The URL discussion has been absolutely beaten to a pulp regarding best practices for SEO and you will get varying opinions from different SEO companies. Are absolute URLs better for SEO than relative URLs? What is all the fuss about? I will get straight to the point. Relative URLs carry the same effectiveness as absolute URLs, and vice-versa. There is no difference regarding their impact with SEO. However, the general consensus suggests that absolute URLs are the accepted practice for SEO in place of relative links primarily on the basis that it is better to be safe than sorry. What reasons support this statement?
In its simplicity, a URL really is just an address to the location of a file on a server. When setting up URL links within a site, you can choose between two basic options: absolute URLs or relative.
Absolute URLs, as the name suggests, constitute a URL in its entirety. It defines the complete, designated path to a website file. For example, this would be like using a complete street address to locate someone’s home. The person’s name, street address, city, state, zip code, and country, all direct you to a specific location. Therefore, it is important to understand that each URL should be entirely unique. While URL patterns can be similar, and duplicate content can occur on different pages, absolute URLs are distinct. To illustrate, consider the URL below:
The designated domain in the URL structure, mydomain.com, maps to an IP address, which in turn directs to a specific server on a network. This might be like providing the city, state, or country in a street address. Next, the /myfolder/mypage.html portion of the URL details the rest of the path to the specific file location on the server. Again, we can compare this to the street address and zip code of a location. Therefore, this URL cannot point to one designated server location and path, and then also point to another server location simultaneously. This would be like an individual trying to use one address and be in two different places at once. Keep in mind that unethical and malicious means exist which can imitate URLs falsely, but that is for another discussion. The web server handles all the behind the scenes associations to locate the file on the server.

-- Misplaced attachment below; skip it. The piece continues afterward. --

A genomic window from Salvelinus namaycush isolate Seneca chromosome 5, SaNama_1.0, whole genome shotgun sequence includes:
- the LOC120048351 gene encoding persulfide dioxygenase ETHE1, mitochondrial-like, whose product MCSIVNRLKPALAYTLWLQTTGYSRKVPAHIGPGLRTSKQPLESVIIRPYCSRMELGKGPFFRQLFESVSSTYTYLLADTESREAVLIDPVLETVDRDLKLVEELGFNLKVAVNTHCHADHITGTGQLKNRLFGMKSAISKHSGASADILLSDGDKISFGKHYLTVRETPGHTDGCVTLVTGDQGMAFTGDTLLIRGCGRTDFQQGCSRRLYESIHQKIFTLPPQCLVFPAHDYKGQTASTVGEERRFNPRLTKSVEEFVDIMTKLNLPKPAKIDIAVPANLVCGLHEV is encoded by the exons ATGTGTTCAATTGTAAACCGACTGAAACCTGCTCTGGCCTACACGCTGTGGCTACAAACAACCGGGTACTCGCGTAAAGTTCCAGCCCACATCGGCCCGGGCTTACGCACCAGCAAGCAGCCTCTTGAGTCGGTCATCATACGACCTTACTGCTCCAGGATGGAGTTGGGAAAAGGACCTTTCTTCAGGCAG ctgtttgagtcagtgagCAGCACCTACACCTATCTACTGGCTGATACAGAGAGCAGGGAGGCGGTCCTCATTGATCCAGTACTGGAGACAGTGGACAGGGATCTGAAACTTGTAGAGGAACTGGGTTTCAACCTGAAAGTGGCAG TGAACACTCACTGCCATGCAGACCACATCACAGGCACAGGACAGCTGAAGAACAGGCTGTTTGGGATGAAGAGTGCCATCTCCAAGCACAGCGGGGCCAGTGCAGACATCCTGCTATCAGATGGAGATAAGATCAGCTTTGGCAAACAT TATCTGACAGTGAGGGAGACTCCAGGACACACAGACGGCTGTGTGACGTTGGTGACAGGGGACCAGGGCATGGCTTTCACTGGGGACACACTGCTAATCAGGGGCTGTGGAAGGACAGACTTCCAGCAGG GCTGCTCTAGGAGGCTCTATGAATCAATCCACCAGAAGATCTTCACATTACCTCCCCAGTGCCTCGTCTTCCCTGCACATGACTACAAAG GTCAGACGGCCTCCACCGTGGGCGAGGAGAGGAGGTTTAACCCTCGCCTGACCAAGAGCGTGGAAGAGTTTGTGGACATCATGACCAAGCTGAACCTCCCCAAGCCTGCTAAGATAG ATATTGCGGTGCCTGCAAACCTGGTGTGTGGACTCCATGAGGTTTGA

Let us consider the difference of a relative URL.
In a relative URL, the link is simply relative to the current document location. For example, the link below does not contain a full path by including the domain:
<a href=” /myfolder/mypage.html”>
The browser will construct this link with whatever “host,” or domain name has been passed in the page header. In other words, if you are on a page with the domain “www.cheapdomain.com,” the link would translate to
Relative links are convenient since they can easily accommodate domain changes, and are easy to implement. So what is the problem with relative links? In a perfect world nothing is wrong, but relative links, or URLs, can become ambiguous and no longer possess the same, definitive uniqueness involved with the use of an absolute URL. Consider the street address example once more. Imagine that you are only given the street address to find someone’s home, but you do not know the state, city, or zip code. How would you locate the house? Unless you are already in the correct state and city the address is ambiguous. It could be anywhere and you would be lost as to how to find the house.
Unfortunately, in an imperfect Internet world mistakes and weird things do occur. And relative links are no exception. Like the street address example, relative URLs run the risk of becoming incomplete links – lost and unable to find their intended location; incapable of asking for directions like the stereotypical male.
If you do opt for a relative URL setup, however, then highly consider implementing a base tag into the page headers of your website. For example:
<base href=”http://www.mydomain.com” />
A base tag will assure that all relative links on your site will resolve to the appropriate domain that you designate within the tag. Furthermore, since relative links can also be more susceptible to hijacking, and can be the cause of duplicate content, base tags will likewise help to safeguard against these issues.
So how does this choice of URL structure affect SEO? Is one better than the other or is it all just relative (no pun intended)? There does not seem to be any empirical evidence to support one usage or the other, or suggest that there is a definitive right way. Either work for SEO purposes, but again the consensus suggests absolute URLs as a good SEO practice on the basis of “just in case,” as it is better to be safe than sorry. As Google suggests, on the topic of “canonical” links, but applying to all links, “…we recommend using absolute links to minimize potential confusion or difficulties. If your document specifies a base link, any relative links will be relative to that base link.”
You don’t leave your doors unlocked at night, just in case someone does decide to break in. You don’t drive around without car or health insurance in case a random accident happens. Likewise with relative links, you may do everything right, but you cannot always count on external events or people. A certain ambiguity exists with relative links, which denotes uncertainty and doubt. Why not be certain and follow an absolute structure, “just in case.” It is better to be safe than sorry.